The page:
Some corals that live in the Caribbean could adapt to new climatic conditions, says a scientific study of the Smithsonian Tropical Research Institute (STRI), based in Panama, released Friday.

According to the report, STRI scientists believe that corals Orbicella group “will continue to adapt to future climate change due to its high genetic diversity”.

“Having many genetic variants is like buying many lottery tickets,” said Carlos Prada, lead author of the study.

According to experts, for a period of between 3.5 and 2.5 million years, the number of all species of coral in the Caribbean increased.

But for some 2 to 1.5 million years when the sea temperature dropped, the number of coral species in the Caribbean “was also plummeting,” say the scientists. However, the Orbicella was able to recover, which shows its high adaptability.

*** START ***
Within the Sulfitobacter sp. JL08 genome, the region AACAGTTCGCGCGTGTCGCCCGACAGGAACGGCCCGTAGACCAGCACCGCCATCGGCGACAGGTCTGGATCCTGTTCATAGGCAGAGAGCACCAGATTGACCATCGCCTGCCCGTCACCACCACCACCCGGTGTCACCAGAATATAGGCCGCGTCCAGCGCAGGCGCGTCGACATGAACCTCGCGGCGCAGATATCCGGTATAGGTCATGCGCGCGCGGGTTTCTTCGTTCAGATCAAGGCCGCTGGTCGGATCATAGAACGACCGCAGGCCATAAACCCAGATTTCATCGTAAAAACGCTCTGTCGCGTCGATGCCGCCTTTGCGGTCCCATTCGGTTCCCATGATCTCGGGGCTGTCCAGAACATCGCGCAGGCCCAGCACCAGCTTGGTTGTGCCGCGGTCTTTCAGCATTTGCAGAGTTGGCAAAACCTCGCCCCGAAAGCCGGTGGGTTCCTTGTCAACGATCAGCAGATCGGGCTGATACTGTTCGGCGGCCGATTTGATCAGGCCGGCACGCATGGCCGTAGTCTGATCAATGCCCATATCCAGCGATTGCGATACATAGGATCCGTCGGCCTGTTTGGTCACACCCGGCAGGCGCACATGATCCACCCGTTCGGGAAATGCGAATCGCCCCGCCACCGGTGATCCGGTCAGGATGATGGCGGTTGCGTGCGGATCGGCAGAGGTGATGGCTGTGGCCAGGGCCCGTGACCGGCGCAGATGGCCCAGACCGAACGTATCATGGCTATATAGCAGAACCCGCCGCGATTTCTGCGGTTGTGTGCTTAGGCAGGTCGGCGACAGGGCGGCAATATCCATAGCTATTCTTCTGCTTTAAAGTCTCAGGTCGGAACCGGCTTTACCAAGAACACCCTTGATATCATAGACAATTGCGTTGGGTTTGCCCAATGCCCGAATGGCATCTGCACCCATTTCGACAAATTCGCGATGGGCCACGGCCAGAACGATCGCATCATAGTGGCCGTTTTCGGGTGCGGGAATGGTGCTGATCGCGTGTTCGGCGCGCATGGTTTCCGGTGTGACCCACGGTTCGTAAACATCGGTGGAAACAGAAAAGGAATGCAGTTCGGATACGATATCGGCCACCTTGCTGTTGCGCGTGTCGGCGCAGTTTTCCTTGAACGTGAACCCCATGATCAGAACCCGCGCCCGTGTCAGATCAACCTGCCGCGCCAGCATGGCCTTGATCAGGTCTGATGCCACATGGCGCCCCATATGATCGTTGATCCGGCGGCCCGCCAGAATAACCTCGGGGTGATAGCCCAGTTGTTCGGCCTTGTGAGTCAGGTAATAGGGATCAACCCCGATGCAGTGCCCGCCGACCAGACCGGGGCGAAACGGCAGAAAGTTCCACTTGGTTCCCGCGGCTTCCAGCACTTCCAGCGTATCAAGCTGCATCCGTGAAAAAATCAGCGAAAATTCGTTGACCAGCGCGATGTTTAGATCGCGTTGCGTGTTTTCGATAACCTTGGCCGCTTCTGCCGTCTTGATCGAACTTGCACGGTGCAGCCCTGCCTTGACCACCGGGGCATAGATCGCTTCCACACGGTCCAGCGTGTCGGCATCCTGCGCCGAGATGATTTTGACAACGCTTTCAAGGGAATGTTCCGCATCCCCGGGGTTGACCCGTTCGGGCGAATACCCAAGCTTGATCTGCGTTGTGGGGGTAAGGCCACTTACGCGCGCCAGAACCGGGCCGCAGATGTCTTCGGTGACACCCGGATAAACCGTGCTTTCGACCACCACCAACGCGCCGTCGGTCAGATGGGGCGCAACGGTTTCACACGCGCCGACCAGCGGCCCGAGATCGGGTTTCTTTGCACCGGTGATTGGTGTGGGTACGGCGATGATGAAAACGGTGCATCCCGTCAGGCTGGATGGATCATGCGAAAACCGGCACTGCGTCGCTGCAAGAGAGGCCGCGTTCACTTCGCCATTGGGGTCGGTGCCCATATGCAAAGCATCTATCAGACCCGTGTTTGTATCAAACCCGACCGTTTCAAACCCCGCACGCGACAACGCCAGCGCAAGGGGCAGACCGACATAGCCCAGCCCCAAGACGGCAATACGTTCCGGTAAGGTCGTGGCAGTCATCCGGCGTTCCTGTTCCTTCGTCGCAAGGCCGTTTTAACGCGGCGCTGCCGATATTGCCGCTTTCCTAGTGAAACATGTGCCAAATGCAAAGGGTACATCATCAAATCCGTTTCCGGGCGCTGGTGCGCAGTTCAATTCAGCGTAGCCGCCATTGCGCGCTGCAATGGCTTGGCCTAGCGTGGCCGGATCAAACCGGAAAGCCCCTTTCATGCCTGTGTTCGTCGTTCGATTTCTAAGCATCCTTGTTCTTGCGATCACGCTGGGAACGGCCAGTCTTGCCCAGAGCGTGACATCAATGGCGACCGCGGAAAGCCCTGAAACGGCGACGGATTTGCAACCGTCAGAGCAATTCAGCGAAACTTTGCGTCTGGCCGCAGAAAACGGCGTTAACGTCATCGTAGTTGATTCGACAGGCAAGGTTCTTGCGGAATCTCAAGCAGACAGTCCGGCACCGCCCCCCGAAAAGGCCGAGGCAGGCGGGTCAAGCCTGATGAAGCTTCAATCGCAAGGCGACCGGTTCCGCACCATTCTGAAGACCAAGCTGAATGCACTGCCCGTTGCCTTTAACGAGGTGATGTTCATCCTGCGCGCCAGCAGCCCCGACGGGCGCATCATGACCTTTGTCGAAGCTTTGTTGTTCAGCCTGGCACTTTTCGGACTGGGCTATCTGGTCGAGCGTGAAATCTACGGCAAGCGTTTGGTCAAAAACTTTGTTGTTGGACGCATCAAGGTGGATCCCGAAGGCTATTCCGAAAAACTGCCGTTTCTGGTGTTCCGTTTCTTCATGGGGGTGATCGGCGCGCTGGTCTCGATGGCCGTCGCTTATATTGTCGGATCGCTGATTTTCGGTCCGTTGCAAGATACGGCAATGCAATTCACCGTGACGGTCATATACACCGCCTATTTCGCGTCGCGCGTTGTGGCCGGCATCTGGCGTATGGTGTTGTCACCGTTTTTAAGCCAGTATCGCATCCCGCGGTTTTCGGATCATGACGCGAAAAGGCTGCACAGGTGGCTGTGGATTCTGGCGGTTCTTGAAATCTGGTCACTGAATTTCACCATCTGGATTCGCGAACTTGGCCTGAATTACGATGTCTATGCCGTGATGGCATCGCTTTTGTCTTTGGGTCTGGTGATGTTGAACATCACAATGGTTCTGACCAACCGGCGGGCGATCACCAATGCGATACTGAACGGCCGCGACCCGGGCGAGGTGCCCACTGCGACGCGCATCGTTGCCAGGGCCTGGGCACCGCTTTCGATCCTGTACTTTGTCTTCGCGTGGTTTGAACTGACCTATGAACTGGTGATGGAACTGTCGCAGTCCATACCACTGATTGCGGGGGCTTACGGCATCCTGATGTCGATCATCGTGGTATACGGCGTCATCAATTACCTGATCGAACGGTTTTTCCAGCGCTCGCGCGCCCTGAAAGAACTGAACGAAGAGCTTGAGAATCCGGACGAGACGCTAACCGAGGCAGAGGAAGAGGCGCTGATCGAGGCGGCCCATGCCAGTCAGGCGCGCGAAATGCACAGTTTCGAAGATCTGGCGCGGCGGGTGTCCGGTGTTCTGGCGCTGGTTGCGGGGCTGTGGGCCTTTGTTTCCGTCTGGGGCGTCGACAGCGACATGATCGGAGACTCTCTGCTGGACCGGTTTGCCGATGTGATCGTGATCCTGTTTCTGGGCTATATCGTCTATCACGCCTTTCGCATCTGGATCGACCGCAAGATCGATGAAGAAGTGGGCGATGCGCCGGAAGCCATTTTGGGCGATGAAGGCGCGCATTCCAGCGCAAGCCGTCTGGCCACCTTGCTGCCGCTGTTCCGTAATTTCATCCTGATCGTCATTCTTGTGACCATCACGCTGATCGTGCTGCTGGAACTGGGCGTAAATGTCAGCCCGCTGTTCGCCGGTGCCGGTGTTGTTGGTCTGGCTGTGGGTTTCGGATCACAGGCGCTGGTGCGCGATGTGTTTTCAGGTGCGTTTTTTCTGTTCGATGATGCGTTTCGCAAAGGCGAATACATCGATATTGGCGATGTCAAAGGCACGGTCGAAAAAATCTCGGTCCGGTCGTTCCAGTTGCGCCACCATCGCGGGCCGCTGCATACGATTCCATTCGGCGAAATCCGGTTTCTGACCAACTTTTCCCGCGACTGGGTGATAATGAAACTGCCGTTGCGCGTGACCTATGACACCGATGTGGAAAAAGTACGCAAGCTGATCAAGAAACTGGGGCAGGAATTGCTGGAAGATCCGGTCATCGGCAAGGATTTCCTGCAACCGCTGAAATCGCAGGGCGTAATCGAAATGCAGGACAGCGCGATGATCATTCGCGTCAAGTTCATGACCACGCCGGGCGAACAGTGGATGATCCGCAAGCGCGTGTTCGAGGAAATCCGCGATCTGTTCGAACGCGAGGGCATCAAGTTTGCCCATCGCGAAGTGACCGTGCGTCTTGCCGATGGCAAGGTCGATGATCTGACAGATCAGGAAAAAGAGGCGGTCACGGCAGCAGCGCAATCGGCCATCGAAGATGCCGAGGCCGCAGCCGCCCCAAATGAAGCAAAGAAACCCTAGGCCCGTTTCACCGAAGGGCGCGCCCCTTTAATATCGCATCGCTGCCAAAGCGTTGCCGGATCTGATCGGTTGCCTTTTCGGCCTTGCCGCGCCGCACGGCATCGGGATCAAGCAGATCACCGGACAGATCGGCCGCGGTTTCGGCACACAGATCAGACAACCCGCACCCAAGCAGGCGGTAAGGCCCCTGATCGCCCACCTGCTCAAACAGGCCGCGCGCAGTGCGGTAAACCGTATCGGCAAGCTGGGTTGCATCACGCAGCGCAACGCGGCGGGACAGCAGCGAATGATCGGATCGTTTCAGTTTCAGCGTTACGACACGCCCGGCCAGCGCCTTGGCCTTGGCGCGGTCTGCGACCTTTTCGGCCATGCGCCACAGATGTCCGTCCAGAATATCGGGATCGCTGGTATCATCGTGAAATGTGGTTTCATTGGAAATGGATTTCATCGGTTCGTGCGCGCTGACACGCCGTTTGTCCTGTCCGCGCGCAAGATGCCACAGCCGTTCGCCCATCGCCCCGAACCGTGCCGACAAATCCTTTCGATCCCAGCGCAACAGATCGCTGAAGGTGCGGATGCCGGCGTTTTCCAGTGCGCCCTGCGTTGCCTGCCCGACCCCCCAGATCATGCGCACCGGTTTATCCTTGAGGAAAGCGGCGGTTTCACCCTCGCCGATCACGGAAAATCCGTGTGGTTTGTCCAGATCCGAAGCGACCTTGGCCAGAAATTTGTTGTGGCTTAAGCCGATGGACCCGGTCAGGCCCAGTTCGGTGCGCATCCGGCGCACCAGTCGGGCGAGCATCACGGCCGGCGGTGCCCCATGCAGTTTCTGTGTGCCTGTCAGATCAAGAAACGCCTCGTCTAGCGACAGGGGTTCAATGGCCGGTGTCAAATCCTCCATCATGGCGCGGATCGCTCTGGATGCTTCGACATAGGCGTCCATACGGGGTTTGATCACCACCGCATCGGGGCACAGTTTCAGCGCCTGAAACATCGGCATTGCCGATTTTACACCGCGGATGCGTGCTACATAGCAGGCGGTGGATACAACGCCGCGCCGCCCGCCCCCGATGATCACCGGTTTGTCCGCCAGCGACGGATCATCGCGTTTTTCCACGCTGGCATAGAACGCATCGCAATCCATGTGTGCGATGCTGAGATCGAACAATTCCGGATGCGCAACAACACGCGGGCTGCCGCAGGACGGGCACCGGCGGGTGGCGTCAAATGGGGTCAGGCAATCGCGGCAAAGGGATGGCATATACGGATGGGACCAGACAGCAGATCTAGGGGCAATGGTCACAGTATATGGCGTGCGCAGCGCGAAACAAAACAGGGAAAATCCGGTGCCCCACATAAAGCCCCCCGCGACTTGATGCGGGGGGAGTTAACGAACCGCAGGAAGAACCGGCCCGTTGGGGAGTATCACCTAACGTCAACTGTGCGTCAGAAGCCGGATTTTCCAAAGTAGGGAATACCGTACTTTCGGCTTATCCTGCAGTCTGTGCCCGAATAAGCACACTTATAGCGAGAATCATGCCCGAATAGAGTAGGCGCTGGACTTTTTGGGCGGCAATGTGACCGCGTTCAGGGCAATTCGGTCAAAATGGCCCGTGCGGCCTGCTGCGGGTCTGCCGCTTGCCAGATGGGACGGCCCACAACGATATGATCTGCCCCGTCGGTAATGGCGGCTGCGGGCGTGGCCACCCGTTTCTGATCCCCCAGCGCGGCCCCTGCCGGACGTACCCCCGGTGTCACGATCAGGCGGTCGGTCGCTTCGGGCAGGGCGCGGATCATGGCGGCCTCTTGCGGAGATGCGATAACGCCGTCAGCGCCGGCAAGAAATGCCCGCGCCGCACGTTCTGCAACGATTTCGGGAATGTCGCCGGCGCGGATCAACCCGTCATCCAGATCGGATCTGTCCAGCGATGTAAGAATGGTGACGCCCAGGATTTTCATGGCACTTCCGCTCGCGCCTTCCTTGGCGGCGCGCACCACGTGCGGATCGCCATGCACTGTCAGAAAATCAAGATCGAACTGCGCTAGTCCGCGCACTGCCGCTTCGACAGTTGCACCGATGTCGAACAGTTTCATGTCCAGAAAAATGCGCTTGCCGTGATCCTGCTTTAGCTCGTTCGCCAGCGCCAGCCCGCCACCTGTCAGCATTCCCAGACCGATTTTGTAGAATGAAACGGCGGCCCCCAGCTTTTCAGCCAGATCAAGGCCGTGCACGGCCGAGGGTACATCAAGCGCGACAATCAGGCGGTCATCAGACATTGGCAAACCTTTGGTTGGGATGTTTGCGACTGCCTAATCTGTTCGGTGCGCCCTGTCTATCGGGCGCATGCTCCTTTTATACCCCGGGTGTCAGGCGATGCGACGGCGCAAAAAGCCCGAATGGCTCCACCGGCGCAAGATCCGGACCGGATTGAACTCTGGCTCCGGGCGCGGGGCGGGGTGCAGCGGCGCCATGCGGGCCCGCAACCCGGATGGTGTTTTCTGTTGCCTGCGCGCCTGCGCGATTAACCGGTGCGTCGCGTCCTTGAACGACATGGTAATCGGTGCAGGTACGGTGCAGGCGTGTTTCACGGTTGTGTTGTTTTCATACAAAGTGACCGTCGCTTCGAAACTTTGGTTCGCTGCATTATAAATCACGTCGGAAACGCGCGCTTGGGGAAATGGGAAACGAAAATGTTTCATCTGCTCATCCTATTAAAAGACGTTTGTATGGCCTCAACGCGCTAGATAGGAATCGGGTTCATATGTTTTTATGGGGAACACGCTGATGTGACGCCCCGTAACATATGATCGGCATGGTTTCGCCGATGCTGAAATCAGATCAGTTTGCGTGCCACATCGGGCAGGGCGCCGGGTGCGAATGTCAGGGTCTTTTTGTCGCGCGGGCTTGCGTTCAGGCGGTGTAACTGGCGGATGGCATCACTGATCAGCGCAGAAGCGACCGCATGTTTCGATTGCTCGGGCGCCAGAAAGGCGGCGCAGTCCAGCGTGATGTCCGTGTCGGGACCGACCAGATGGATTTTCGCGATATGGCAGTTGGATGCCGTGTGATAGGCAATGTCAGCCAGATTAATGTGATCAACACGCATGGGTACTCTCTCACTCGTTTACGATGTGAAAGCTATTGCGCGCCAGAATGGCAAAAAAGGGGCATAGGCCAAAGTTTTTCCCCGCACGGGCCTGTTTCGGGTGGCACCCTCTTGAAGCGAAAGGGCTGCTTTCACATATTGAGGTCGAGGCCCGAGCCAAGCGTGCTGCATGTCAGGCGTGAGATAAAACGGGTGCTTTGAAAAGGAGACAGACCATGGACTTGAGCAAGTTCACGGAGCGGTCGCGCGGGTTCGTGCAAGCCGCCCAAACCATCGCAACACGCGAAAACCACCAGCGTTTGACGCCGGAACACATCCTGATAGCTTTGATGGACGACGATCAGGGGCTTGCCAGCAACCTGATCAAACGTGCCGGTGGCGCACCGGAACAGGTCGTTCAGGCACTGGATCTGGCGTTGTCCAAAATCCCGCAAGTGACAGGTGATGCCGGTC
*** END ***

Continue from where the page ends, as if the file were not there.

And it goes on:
“It is likely to survive in these difficult times made these coral populations became more robust and able to persist in the future climate change,” said Michael DeGiorgio, professor of biology at Pennsylvania State University.

The team of scientists gathered in Panama fossils of ancient coral reefs and geological dating methods used high resolution to determine their ages.

When comparing fossilized coral species at different times, they found that one of the best groups represented in the collections were fossil species of the genus Orbicella.

“We found that even a small number of individuals in three different species of Orbicella building coral reefs have enough genetic variation and, therefore, is likely to adapt to major changes in their environment,” Prada said.

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